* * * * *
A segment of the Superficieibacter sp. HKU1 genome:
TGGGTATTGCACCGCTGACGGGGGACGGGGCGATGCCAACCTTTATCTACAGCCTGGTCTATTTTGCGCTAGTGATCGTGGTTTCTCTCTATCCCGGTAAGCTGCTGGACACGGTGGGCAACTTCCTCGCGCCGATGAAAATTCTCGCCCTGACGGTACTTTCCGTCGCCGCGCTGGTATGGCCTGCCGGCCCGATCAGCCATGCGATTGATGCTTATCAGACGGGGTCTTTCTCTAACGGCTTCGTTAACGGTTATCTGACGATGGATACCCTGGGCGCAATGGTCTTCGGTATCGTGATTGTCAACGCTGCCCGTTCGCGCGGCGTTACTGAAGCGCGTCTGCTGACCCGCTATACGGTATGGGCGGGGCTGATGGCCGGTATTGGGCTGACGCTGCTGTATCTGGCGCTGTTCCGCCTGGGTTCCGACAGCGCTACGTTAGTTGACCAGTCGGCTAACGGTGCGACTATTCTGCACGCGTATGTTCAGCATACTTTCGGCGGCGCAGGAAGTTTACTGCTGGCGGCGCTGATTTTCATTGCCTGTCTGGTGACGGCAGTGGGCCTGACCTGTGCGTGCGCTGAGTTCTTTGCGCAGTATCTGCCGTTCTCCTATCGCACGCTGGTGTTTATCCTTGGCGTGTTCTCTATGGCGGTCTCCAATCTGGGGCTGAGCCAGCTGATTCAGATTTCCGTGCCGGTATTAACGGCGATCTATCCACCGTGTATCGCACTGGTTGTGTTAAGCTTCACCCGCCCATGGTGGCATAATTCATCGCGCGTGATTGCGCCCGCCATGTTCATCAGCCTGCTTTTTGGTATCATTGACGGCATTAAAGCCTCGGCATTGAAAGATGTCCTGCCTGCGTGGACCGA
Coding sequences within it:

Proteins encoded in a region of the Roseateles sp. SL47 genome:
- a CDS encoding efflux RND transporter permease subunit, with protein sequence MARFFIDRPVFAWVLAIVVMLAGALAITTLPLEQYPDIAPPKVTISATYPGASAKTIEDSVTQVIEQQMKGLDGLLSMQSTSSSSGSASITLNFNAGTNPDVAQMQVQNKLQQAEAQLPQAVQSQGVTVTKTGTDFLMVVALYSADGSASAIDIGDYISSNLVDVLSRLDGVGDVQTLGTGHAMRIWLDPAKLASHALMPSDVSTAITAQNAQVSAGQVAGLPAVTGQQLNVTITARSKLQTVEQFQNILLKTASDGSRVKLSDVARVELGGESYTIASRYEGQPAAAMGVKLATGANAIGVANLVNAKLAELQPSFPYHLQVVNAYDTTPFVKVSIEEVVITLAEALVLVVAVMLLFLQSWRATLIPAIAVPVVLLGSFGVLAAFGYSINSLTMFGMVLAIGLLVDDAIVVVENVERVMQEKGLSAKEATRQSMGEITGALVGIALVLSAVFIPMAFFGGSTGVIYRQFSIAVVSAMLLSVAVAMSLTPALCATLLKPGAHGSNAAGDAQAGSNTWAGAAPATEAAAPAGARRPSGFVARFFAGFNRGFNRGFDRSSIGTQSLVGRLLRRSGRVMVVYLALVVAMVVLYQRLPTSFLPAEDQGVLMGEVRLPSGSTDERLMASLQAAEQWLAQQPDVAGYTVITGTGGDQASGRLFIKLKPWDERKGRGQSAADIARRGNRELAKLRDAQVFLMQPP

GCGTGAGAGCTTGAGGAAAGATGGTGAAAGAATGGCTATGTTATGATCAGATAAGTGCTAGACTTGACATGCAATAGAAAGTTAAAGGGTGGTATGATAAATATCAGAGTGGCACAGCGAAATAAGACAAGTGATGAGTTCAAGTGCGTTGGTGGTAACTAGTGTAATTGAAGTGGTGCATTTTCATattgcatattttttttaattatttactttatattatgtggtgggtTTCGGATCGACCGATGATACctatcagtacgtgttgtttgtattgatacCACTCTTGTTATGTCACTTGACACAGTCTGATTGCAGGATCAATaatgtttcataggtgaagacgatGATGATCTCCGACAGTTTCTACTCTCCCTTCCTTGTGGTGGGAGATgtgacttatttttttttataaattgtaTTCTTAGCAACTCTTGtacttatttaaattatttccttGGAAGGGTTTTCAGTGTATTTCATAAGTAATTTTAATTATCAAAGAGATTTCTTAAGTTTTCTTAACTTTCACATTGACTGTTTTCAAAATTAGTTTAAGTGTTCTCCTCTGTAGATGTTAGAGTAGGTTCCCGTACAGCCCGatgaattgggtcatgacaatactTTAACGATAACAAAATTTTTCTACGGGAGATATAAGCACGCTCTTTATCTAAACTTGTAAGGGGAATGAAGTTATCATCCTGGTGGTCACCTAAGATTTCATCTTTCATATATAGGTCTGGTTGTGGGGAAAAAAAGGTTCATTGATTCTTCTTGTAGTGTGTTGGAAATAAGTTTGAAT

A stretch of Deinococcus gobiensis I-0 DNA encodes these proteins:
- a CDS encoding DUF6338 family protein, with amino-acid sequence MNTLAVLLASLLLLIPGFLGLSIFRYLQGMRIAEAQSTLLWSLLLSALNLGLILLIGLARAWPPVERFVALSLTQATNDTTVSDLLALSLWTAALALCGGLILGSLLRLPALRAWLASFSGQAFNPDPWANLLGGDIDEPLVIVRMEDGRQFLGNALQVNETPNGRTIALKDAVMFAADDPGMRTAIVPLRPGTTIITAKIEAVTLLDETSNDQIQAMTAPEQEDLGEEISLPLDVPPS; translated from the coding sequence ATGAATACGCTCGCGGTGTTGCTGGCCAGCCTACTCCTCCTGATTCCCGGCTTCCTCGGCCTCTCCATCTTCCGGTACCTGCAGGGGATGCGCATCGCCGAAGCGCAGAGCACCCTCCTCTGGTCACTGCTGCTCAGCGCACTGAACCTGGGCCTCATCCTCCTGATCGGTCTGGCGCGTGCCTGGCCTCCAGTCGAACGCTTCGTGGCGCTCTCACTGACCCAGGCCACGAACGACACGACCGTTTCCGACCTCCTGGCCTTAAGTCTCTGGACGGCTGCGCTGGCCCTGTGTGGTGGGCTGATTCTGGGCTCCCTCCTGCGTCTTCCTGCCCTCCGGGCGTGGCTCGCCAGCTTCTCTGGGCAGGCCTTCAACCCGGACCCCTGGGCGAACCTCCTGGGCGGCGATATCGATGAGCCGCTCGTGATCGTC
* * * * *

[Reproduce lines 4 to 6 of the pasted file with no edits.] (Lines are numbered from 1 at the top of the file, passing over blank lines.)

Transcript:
Proteins encoded in a region of the Roseateles sp. SL47 genome:
- a CDS encoding efflux RND transporter permease subunit, with protein sequence MARFFIDRPVFAWVLAIVVMLAGALAITTLPLEQYPDIAPPKVTISATYPGASAKTIEDSVTQVIEQQMKGLDGLLSMQSTSSSSGSASITLNFNAGTNPDVAQMQVQNKLQQAEAQLPQAVQSQGVTVTKTGTDFLMVVALYSADGSASAIDIGDYISSNLVDVLSRLDGVGDVQTLGTGHAMRIWLDPAKLASHALMPSDVSTAITAQNAQVSAGQVAGLPAVTGQQLNVTITARSKLQTVEQFQNILLKTASDGSRVKLSDVARVELGGESYTIASRYEGQPAAAMGVKLATGANAIGVANLVNAKLAELQPSFPYHLQVVNAYDTTPFVKVSIEEVVITLAEALVLVVAVMLLFLQSWRATLIPAIAVPVVLLGSFGVLAAFGYSINSLTMFGMVLAIGLLVDDAIVVVENVERVMQEKGLSAKEATRQSMGEITGALVGIALVLSAVFIPMAFFGGSTGVIYRQFSIAVVSAMLLSVAVAMSLTPALCATLLKPGAHGSNAAGDAQAGSNTWAGAAPATEAAAPAGARRPSGFVARFFAGFNRGFNRGFDRSSIGTQSLVGRLLRRSGRVMVVYLALVVAMVVLYQRLPTSFLPAEDQGVLMGEVRLPSGSTDERLMASLQAAEQWLAQQPDVAGYTVITGTGGDQASGRLFIKLKPWDERKGRGQSAADIARRGNRELAKLRDAQVFLMQPP

GCGTGAGAGCTTGAGGAAAGATGGTGAAAGAATGGCTATGTTATGATCAGATAAGTGCTAGACTTGACATGCAATAGAAAGTTAAAGGGTGGTATGATAAATATCAGAGTGGCACAGCGAAATAAGACAAGTGATGAGTTCAAGTGCGTTGGTGGTAACTAGTGTAATTGAAGTGGTGCATTTTCATattgcatattttttttaattatttactttatattatgtggtgggtTTCGGATCGACCGATGATACctatcagtacgtgttgtttgtattgatacCACTCTTGTTATGTCACTTGACACAGTCTGATTGCAGGATCAATaatgtttcataggtgaagacgatGATGATCTCCGACAGTTTCTACTCTCCCTTCCTTGTGGTGGGAGATgtgacttatttttttttataaattgtaTTCTTAGCAACTCTTGtacttatttaaattatttccttGGAAGGGTTTTCAGTGTATTTCATAAGTAATTTTAATTATCAAAGAGATTTCTTAAGTTTTCTTAACTTTCACATTGACTGTTTTCAAAATTAGTTTAAGTGTTCTCCTCTGTAGATGTTAGAGTAGGTTCCCGTACAGCCCGatgaattgggtcatgacaatactTTAACGATAACAAAATTTTTCTACGGGAGATATAAGCACGCTCTTTATCTAAACTTGTAAGGGGAATGAAGTTATCATCCTGGTGGTCACCTAAGATTTCATCTTTCATATATAGGTCTGGTTGTGGGGAAAAAAAGGTTCATTGATTCTTCTTGTAGTGTGTTGGAAATAAGTTTGAAT